When this magazine was founded in 1984, aircraft navigation systems were just starting what would be seen as a paradigm shift. Before that time, orthodoxy prevailed. Most certified aircraft and the larger homebuilts had a pair of nav/coms-one with ILS capability and one just a VOR, a transponder, maybe DME (distance measuring equipment) and ADF (automatic direction finder). Higher-end aircraft might have a rho-theta area nav system, sometimes just called RNAV, which calculated a point in space based on the radial and DME from a VOR. Woo, heady stuff.
Change was on the horizon. A company called II Morrow developed a line of loran-C receivers for aircraft that promised true area navigation. Loran, which stands for long range aid to navigation, was developed from a British long-range system called GEE during WW-II. Using low-frequency, high-power fixed transmitters, loran calculated the receivers location based on the difference in time signals from two ground stations. Because it was first employed in marine applications, the transmitters were placed near the coasts, making airborne use of loran sketchy in the middle of North America. The signals were also subject to atmospheric disturbances and precipitation static in the aircraft. Whats more, the early lorans had no internal database. You typed in the latitude and longitude of your destination, and it took you there.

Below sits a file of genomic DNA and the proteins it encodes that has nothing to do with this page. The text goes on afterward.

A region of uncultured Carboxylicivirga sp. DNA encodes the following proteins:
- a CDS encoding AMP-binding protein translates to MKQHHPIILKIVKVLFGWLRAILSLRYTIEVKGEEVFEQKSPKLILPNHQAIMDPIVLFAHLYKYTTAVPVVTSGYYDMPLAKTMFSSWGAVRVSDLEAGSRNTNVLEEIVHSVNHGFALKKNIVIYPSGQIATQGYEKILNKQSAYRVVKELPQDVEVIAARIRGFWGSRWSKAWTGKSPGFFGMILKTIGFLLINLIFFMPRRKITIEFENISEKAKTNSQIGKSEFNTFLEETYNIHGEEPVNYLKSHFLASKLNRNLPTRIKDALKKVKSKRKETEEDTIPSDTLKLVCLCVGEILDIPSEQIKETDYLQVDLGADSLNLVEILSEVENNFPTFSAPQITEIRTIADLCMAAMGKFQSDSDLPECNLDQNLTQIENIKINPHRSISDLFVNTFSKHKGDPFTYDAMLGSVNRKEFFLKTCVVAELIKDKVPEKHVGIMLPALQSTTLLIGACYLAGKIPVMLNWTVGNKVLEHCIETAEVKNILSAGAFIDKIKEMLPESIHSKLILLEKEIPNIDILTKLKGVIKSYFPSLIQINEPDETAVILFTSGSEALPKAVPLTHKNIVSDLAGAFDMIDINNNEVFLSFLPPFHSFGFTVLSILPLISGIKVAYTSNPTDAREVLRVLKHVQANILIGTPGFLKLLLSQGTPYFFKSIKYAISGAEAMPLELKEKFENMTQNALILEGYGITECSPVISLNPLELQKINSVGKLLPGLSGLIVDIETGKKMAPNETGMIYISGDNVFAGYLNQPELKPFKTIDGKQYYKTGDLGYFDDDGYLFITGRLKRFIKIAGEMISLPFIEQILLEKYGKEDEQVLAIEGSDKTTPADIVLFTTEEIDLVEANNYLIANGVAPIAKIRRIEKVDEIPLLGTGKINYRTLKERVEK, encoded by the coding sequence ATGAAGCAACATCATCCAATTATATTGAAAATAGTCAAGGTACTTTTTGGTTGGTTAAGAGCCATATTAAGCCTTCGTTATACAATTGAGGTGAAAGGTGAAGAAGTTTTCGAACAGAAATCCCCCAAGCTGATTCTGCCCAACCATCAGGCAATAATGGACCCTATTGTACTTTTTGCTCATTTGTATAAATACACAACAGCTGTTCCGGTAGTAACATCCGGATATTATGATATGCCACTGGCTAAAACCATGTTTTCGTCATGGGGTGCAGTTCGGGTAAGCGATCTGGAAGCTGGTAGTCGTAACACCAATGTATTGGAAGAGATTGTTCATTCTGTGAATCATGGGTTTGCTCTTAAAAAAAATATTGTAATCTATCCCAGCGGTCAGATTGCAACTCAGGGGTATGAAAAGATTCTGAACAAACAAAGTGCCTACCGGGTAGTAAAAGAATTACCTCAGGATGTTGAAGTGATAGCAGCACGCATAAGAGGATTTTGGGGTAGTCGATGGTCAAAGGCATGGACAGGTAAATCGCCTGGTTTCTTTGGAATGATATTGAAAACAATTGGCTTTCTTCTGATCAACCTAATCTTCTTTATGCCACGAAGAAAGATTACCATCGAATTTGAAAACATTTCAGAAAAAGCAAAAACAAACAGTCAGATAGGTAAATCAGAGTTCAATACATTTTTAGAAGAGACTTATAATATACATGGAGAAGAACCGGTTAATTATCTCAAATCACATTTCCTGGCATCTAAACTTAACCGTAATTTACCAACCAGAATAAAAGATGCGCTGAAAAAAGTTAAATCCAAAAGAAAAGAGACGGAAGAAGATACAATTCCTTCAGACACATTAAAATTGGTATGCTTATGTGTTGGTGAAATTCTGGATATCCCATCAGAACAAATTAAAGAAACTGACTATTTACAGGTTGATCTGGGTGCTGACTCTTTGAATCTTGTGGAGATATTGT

Eventually, of course, loran developed into a vital and useful navigation aid, with Arnav, Northstar and II Morrow the industry leaders for many years. Gradually, receiver technology improved and databases became more common and more detailed. For many pilots, the loran became the de facto primary navigator because it provided accurate ground track and speed, particularly useful when the aircraft was out of DME range. Northstar led the way in human factors, with a simple one-line display and a pair of concentric knobs that determined nav modes and entered new waypoints.